NRL Recap – Round 4, 2018

Funny game, rugby league. It’s a funny, funny game.

I will say that what’s not funny is the Titans beating the Broncos at Suncorp for the first time in eleven years. I mean, it’s probably funny to people who hate Brisbane but to them I say: sitting in the stands, surrounded by kids and being unable to unleash a torrent of swearing is the height of tedium. I did teach a small girl to boo though, so there’s that. At least there was somewhere open to get a beer afterwards this year.

I’m keen to see how long the Warriors and Tigers can keep their streak going. I know the Tigers have lost but going 3-2 (or even 4-1!) after the first five rounds they’ve had is unexpected to say the least. The Dragons look like the real deal this year, mostly because it doesn’t hinge on one half but both Hunt and Widdop tearing the place apart.

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The ladder doesn’t tell the whole story. Sometimes, we can see other things – like hope, luck and disappointment – in the statistics. That’s what why we have the Indices.

Don’t get what you’re looking at? See the primer



The Power Index is starting to resemble the ladder a bit now. The top three are the same. You can interpret that as a tick for my rankings or a tick for the ladder or a tick for both. Interesting to see the Storm with a paltry fifteen projected wins, which would be their worst performance since 2015, when they still managed to finish fourth. The Roosters’ and the Sea Eagles’ Pythag is about four to five wins above their Stocky projections. Based on rosters alone, I would expect that Sydney will come up and Manly will go down.

The really interesting one for me is tenth through fifteenth all locked in on nine projected wins. I’m not sure what’s required for that to occur but that makes for an interesting run to the end of the season. The difference between “we finished in tenth and that’s not great but it’s not bad” and “we only just missed the spoon” could be decided on points difference.

Canberra are still way up there for a team with a .000 percentage, reflecting my own irrational belief that eventually they will come good. Please.



The thing about the Hope Index is that it’s really a measure of cruelty. That is, how high can you raise the expectations of your otherwise loyal fanbase and then crush them against the rocks of reality without said the base deserting you? Like an abusive relationship, so are the days of our rugby league lives.

I would posit that is the question before the Warriors, Tigers and Dragons fanbases, who are ranked first, second and fourth on our Hope Index respectively. All three have won four of their last games, some against considerably higher rated opposition. Is it sustainable? Well, we have the Dragons and Warriors as very likely to make the finals (they could go 9-11 from here on out and still make it) and the Tigers as just better than likely. For the fans’ sake, let’s hope their numbers come up.

Melbourne, Sydney, Manly, Cronulla and Penrith are our other potential finalists. Notably absent are the Broncos who have the highest finals strike rate of any AFL or NRL club, but after an insipid 2-2 start are looking to finish around the 10-14 mark. The base still has some hope of improvement but who knows where it will come from.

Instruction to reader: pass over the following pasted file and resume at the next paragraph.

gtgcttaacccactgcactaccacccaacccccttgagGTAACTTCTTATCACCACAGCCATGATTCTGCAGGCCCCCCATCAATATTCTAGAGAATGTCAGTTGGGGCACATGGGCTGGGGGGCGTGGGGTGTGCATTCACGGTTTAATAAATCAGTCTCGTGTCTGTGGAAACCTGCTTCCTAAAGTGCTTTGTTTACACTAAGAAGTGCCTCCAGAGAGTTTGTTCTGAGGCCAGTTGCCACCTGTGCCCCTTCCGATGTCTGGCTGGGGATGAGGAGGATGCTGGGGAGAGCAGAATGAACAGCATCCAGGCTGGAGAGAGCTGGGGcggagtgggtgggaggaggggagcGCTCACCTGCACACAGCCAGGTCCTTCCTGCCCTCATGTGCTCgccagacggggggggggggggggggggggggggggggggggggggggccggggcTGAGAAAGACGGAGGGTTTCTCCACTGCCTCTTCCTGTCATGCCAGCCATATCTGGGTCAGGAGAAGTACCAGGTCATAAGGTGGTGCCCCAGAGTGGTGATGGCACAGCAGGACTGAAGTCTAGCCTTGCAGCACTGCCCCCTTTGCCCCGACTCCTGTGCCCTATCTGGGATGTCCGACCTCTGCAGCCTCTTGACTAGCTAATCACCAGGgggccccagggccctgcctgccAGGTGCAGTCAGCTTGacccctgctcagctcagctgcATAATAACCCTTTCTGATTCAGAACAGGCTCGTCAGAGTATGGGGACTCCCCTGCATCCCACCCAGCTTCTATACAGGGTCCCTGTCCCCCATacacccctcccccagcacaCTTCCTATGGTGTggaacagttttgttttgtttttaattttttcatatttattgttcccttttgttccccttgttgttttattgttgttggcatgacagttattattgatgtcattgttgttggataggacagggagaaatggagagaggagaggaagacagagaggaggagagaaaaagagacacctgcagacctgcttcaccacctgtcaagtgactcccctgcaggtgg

There is a one in four chance of the wooden spoon coming to Queensland for the first time since the Titans embarrassed the entire state in 2011 by existing. That the Cowboys are considered to be in a worse position than the Titans is really telling statistic about the quality of the North Queenslanders’ start to the season.

Inevitably, the 0-4 Raiders and Eels have risen to the top. The Raiders have at least come close to winning their games, just letting three of them slip in the final minutes. Other than the opening half of the season, the Eels haven’t looked like they wanted to play rugby league and it’s been reflected in their performances and ratings. Parramatta is now 25 points lower than Canberra.



Maybe the Fortune Index is more interesting in the middle of the range, rather than at the extremes. Here we see Penrith and Souths both playing pretty closely to what projections and Pythag say they should be doing. You could probably include the Roosters, Sharks and Bulldogs in that too. In the event that divergence from Pythag is mean reverting (they believe this to be true in baseball), then you’d want to stick close to a zero rating on the Fortune Index, lest the reversion occur at an inconvenient time.

Scary to think that the Knights, Titans and Broncos are out-playing what we expect, considering their respective records. The Gold Coast aren’t impressive but I can’t imagine how much worse Brisbane could get.



The Warriors and the Knights are only five wins away from officially not having disappointing seasons. That is a damn low bar given we have only just finished round four. The Raiders and Eels are burdened by their approximately twelve wins, currently having zero each. The top teams are flailing around a bit, trying to find their footing in a league that is presently upside-down. The teams under the Storm will continue to swap places for another dozen rounds or so unless something disastrous happens.

Intrust Super Cup Results


Burleigh have established themselves as the team to beat and early premiership contenders. The Bears are now the only team with an unbeaten run. There’s a big pack of chasers behind, led by the Pride who I am as surprised as anyone is the top team from the northern end of the state. I fully expect the Dolphins and Tigers to start coming good on a more regular basis. It’s up to Souths, Norths and Wynnum to keep pace. Whether the Hunters have a premiership hangover remains to be seen but they did go one better than they did last year by beating Tweed at home.